As fans of TV and movies, you’ve probably seen millions, if not billions of dollars worth of fake money move across the screen. Handed off in suitcases by shady businessmen, rained down on dancers, used as a bed... Money talks, and prop money’s job is to talk as much like real money as it can.

Of course, the Secret Service has a word for people who attempt to print real-looking fake money, too: counterfeiters. And that conflict—between prop manufacturers seeking verisimilitude, and federal agents trying to keep fake money off the streets—is the crux of this article from Priceonomics.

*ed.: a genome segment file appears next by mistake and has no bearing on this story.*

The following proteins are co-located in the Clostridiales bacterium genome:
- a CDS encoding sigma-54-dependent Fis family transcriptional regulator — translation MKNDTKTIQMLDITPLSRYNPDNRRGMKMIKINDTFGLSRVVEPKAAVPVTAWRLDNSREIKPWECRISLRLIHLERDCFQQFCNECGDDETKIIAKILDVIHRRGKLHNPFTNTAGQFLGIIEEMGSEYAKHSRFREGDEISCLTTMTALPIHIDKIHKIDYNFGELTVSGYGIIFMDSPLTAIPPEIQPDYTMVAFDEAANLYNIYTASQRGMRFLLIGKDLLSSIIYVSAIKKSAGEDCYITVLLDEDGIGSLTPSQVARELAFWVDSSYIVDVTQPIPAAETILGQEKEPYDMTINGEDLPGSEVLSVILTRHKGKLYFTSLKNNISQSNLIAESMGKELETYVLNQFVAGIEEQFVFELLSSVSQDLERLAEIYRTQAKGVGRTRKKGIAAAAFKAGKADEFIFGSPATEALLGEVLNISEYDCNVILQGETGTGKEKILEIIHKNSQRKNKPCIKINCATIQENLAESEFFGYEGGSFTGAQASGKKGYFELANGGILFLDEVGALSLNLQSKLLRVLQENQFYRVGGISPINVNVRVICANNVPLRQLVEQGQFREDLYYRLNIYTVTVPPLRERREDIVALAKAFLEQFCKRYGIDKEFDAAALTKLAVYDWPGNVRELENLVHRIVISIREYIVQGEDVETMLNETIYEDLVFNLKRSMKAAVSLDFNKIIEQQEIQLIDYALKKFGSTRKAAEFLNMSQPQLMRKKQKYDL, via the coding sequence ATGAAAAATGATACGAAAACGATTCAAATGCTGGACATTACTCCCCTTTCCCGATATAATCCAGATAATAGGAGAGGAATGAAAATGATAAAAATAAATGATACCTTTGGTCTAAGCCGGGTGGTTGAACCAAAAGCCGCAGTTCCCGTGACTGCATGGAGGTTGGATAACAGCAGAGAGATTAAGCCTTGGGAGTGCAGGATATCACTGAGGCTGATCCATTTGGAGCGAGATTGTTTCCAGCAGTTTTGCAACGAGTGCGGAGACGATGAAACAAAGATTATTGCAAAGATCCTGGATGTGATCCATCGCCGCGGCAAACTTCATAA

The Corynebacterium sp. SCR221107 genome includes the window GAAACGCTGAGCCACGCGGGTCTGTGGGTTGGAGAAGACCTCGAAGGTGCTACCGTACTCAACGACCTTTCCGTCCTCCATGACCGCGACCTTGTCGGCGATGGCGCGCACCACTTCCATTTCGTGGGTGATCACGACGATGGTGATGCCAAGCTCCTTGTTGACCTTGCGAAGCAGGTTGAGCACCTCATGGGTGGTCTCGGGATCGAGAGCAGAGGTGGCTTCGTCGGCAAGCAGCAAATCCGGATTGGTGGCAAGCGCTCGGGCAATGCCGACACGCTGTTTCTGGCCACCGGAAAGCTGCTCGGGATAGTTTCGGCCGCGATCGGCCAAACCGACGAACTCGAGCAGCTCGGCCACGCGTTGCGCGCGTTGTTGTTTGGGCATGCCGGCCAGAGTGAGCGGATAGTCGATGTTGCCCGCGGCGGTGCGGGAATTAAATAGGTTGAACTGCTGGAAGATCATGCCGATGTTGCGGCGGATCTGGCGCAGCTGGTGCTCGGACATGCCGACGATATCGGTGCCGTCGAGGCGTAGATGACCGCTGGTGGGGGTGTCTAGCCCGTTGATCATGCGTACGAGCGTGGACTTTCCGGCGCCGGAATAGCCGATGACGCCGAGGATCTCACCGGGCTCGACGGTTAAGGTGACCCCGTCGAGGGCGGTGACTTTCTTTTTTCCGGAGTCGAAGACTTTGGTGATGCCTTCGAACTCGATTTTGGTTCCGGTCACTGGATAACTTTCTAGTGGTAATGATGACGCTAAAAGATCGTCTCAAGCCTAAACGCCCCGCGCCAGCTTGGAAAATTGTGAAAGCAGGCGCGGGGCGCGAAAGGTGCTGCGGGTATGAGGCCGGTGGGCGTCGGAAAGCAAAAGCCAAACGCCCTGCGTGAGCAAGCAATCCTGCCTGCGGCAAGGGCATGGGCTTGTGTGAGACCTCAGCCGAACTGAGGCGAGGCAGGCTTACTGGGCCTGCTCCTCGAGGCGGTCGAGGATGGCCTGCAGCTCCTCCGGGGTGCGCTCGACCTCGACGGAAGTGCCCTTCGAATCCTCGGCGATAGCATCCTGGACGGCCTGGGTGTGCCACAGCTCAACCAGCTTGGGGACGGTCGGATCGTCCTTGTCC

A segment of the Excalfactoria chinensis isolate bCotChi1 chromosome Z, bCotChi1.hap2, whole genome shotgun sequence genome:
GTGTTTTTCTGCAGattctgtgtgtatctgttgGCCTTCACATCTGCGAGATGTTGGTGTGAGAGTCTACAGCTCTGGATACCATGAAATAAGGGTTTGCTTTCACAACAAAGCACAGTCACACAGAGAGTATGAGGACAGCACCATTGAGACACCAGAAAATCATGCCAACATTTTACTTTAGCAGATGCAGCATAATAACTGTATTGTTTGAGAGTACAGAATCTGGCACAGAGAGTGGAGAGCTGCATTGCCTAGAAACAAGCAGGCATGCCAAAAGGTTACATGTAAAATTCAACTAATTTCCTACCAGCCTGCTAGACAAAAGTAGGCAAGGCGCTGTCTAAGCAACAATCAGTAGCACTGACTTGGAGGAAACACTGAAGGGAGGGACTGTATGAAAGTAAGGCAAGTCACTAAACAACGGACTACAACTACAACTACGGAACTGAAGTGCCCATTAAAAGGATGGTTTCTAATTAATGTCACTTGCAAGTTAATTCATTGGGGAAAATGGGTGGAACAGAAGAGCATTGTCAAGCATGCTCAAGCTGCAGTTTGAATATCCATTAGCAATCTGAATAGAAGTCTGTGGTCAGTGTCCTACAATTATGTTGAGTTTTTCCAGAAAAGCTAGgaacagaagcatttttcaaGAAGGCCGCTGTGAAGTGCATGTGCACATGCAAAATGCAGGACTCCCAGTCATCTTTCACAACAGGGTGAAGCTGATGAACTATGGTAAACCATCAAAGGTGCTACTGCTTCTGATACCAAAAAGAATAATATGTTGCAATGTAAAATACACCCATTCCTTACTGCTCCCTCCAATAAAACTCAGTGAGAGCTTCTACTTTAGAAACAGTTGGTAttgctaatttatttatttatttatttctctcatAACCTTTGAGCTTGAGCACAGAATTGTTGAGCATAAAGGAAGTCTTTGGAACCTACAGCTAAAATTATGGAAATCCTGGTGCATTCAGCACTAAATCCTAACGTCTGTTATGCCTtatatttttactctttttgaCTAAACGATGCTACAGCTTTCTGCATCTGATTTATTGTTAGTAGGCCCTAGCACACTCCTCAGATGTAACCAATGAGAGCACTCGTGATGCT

The article traces the use of fake (and formerly real, but now valueless) money in movies. It dates all the way back to 1903’s The Great Train Robbery, through the use of Mexican currency rendered worthless by that country’s revolution in the early part of the 20th century, all the way up to businesses that operate today by loaning out collections of period-authentic cash to studios producing films set in the past. Along the way, it also highlights the legal hurdles faced by the two major fake money prop houses, both of whom have been hit with inventory seizures and cease-and-desist letters from the government for producing faux-cash that looked too close to the real thing. All in all, it’s an interesting glimpse at the very real business behind so many fake ones.